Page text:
We turned in pretty early because we had to catch a bus back to the airport the next morning to continue our journey to Marrakesh. (Stay tuned!)

readingredhead: (Stars)
I don't have enough time to provide a full update -- November has started and with it, my frantic novel-writing; by this time next week, I will be in Barcelona, about to depart for Marrakesh, and very little of that is planned yet, aside from plane tickets and a place to sleep -- but I find it necessary to relate that I spent a long weekend in Paris and fell in love.

It's a different kind of love from the one I feel for London. Queen Mary is another "home" now, and this city feels contentedly mine in a way that only Berkeley really rivals. I still remember the first time I ever went to London, with my hopes all up, and I got this giddy feeling the instant I stepped off the plane, like being there had turned on some kind of switch and lit up something new.

Paris wasn't like that -- I landed at Charles de Gaulle airport at about ten in the morning Paris time, after having been awake since four in the morning London time in order to get to the airport, etc. I don't know when it hit me that I was actually there. But once it did? The beginning of a beautiful friendship.

I've always loved French history. It's part of the reason why I like romanticism so much -- it's a literary and artistic movement inspired in large part by the actions of the revolutionaries in France in 1789. I spent the summer reading and re-reading A Tale of Two Cities and thus getting to know Dickens's Paris like the back of my hand. When I was walking the streets, everything came back to me, and even if I didn't have a map in my head, I could tell you who the streets were named after. I love London for its history, as well, but the history in Paris has a different flavor to it, something I can't quite pin down.

In four days, I saw so much that I had wanted to see -- everything, in fact, that was on my list, and more besides. And yet I still know that there is plenty that will pull me back. It's hard to say that I like it better than other places I've been, because all European cities are different, and admirable for different reasons. But still, I think it wouldn't be entirely incorrect to state that, after London, Paris is the second most amazing city I've seen in Europe, and that I know I'll be returning.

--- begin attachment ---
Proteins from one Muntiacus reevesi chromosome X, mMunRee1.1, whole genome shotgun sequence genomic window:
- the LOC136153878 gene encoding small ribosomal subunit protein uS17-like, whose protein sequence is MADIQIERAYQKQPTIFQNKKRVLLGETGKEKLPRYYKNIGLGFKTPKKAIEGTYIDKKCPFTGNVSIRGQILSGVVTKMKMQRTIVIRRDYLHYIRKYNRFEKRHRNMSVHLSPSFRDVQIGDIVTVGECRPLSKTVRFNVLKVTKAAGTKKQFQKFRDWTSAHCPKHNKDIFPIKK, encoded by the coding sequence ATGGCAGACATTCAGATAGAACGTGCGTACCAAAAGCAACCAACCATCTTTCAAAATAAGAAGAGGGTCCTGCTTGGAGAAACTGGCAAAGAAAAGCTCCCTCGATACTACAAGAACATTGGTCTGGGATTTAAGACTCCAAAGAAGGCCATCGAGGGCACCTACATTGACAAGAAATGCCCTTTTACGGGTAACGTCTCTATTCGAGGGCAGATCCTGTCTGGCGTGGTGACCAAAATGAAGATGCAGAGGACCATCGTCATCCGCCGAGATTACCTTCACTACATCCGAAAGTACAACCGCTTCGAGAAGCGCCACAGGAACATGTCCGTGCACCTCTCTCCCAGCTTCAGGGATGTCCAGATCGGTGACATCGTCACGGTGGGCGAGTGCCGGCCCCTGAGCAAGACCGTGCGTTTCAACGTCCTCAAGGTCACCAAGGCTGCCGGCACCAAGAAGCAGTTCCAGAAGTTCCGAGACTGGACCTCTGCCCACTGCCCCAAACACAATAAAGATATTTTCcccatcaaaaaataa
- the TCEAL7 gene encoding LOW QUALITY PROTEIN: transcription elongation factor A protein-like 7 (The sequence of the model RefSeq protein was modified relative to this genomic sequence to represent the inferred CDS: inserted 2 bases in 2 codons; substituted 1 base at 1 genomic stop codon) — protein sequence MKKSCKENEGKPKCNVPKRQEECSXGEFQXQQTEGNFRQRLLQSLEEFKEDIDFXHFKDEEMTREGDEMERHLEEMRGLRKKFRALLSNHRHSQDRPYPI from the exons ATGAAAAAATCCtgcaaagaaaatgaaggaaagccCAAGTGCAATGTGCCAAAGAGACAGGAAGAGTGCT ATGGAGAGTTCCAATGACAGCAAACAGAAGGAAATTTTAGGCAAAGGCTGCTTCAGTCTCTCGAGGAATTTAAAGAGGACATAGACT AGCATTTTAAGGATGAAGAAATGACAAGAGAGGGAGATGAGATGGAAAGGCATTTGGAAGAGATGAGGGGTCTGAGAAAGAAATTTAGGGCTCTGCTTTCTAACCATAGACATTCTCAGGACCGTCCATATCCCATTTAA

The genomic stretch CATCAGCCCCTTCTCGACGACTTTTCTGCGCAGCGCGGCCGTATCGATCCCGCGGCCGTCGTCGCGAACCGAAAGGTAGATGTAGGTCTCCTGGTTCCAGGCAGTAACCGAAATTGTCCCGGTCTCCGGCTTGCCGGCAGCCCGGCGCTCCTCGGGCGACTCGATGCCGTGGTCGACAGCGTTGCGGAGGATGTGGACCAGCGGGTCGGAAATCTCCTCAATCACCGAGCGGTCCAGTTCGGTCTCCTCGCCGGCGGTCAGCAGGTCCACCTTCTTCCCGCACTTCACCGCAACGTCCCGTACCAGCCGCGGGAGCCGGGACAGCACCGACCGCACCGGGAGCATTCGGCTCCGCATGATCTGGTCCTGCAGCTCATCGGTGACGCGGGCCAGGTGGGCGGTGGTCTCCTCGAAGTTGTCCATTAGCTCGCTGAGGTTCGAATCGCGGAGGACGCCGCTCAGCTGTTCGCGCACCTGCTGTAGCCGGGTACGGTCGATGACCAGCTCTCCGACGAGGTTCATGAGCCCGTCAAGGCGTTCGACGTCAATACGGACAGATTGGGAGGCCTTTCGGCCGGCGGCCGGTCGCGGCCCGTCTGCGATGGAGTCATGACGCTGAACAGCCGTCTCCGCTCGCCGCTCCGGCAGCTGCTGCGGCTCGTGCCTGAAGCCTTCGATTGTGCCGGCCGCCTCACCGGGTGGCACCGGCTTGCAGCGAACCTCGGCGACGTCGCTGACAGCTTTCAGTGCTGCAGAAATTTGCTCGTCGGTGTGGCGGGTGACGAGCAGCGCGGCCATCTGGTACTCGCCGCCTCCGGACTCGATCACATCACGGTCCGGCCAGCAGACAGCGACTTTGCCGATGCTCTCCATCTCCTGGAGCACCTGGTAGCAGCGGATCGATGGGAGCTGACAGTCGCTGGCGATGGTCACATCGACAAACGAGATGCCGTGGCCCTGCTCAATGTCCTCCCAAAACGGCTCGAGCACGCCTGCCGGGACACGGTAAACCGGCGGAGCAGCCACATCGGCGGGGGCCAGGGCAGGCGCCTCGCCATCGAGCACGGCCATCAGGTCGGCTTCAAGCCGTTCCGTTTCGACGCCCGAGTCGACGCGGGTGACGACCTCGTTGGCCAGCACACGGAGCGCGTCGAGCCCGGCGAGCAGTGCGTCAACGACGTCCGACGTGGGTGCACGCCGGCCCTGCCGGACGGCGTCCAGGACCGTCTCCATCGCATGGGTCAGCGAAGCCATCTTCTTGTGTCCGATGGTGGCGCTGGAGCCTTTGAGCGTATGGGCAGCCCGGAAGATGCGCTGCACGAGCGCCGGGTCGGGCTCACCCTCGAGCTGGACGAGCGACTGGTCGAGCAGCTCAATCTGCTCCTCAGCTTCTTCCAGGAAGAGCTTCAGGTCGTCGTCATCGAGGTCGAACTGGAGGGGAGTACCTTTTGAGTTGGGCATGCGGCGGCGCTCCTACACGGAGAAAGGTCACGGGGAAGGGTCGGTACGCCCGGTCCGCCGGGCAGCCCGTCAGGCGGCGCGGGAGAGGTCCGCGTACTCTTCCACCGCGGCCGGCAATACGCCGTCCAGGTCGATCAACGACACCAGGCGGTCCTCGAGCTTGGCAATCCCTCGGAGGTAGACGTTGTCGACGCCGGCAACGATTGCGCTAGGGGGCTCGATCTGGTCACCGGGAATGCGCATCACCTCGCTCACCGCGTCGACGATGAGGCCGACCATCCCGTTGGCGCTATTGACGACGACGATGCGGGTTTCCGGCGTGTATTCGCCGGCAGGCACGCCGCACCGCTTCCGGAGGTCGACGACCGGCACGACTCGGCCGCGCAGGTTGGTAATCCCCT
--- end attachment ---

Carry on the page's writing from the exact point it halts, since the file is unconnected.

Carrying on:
readingredhead: (Rain)

I spent three nights and two full days of this weekend in Rome. I was there for a week or so during July, and this was my fourth trip there in total (the first being six years ago, when I was just fourteen), but every time I visit, the city has something new to give me. This time, I met up with my friend Andy, who’s studying at Trinity College in Dublin for this school year and who had always wanted to go to Rome but had never even been to Europe until his trip to Dublin. With my more-than-average knowledge of the history, myth, legend, geography, and even language of Rome, I led us on a two-day whirlwind tour of all of the major sights and experiences, including:

the Vatican Museum + Sistine Chapel;

St. Peter’s Basilica + climb to the ‘cupola’ (the pinnacle atop the dome);

Piazza Navona;

the Pantheon;

Piazza di Spagna/Spanish Steps;

Trevi Fountain;

Piazza del Popolo and Via del Corso;

Borghese gardens;

Victor Emmanuel Monument;

Roman Forum;

Colosseum (properly known as the Flavian Amphitheatre, in case you were curious).

In fact, the best question is probably what we didn’t see. We didn’t cross the river and hang out in Trastevere, we didn’t go into the museum at the Villa Borghese, we didn’t rent Vespas…and really that’s about all that we didn’t manage that I have at some point done or wanted to do.

My favorite part was being in the Forum at sunset; I took more pictures in that one hour than I did at any other site we visited, I’m almost sure of it. There’s something beautiful about Rome at sunset, but the Forum at sunset in mid-October was totally breathtaking; I’ve never seen anything like it, in Italy or elsewhere (though Florence, near the Arno River, during a summer sunset comes to mind). I also really liked climbing to the top of the ‘Vittoriano,’ as the Victor Emmanuel Monument is called in Italian, and seeing the city from there, something my family and I had never done. The days were long, and there was a lot of walking, but I had a fantastic time — mostly because I’m slowly becoming more and more familiar with the city and its culture. I’m even getting confident enough in basic Italian to ask for directions, order a meal, and always say my pleases and thank-yous (not to mention read street signs and purchase train and metro tickets). Actually, it wasn’t until after I’d gone through the whole process in Italian that I realized the self-service metro ticket machines could be made to display their instructions in English.